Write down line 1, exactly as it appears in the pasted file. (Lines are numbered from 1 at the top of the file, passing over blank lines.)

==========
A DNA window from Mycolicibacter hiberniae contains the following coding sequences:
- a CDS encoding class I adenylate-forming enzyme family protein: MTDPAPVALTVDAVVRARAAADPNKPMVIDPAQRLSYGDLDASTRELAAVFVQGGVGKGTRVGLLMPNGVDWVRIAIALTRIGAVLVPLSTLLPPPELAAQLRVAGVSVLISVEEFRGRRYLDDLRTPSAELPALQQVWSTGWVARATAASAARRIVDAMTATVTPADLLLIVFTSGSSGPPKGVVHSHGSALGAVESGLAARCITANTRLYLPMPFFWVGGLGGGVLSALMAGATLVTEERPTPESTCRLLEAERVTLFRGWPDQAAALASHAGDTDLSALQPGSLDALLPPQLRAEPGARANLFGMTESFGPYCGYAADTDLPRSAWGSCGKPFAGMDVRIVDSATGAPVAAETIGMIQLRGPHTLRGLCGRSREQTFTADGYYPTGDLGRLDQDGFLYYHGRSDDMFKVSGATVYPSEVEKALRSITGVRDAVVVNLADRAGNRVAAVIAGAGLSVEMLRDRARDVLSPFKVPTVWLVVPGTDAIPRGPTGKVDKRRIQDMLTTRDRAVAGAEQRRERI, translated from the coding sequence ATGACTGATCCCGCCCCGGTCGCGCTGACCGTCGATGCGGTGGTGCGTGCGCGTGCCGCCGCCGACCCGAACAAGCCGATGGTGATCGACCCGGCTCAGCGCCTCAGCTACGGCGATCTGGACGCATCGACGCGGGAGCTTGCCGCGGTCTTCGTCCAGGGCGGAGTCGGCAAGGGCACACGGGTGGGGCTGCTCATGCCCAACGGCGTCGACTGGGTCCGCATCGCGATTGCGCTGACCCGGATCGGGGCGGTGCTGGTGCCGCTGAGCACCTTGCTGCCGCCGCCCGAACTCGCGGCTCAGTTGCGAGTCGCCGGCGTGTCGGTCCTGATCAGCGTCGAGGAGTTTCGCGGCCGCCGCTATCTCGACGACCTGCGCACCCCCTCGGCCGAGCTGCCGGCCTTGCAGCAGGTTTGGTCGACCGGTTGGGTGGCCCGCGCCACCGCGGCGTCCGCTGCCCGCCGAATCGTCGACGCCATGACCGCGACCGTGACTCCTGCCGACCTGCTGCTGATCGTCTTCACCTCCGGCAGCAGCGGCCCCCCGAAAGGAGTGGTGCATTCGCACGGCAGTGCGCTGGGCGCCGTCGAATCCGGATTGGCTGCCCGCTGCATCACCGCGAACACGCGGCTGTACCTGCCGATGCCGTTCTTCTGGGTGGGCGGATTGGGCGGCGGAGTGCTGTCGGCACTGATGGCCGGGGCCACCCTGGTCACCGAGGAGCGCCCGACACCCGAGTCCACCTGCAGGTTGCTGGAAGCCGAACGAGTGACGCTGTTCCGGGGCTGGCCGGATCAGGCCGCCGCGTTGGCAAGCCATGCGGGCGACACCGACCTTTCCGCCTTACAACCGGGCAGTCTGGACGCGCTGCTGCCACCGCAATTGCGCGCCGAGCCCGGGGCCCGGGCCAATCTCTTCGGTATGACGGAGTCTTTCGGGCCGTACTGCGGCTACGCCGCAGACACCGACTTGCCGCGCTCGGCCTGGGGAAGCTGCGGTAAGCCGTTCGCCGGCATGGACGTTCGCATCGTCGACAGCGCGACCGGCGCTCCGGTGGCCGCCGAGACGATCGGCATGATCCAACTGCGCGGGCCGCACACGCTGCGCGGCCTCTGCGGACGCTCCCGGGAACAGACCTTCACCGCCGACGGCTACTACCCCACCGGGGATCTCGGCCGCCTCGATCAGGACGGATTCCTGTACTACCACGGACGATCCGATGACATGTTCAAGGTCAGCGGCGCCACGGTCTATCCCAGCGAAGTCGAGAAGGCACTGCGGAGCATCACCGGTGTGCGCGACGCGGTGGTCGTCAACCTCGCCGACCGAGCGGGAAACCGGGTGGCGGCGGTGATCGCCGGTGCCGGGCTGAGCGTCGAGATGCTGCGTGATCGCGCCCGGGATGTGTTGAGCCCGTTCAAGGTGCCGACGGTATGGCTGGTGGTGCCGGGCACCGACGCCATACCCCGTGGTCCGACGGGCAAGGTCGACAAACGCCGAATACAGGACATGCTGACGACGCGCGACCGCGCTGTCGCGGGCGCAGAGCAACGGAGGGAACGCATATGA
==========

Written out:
A DNA window from Mycolicibacter hiberniae contains the following coding sequences: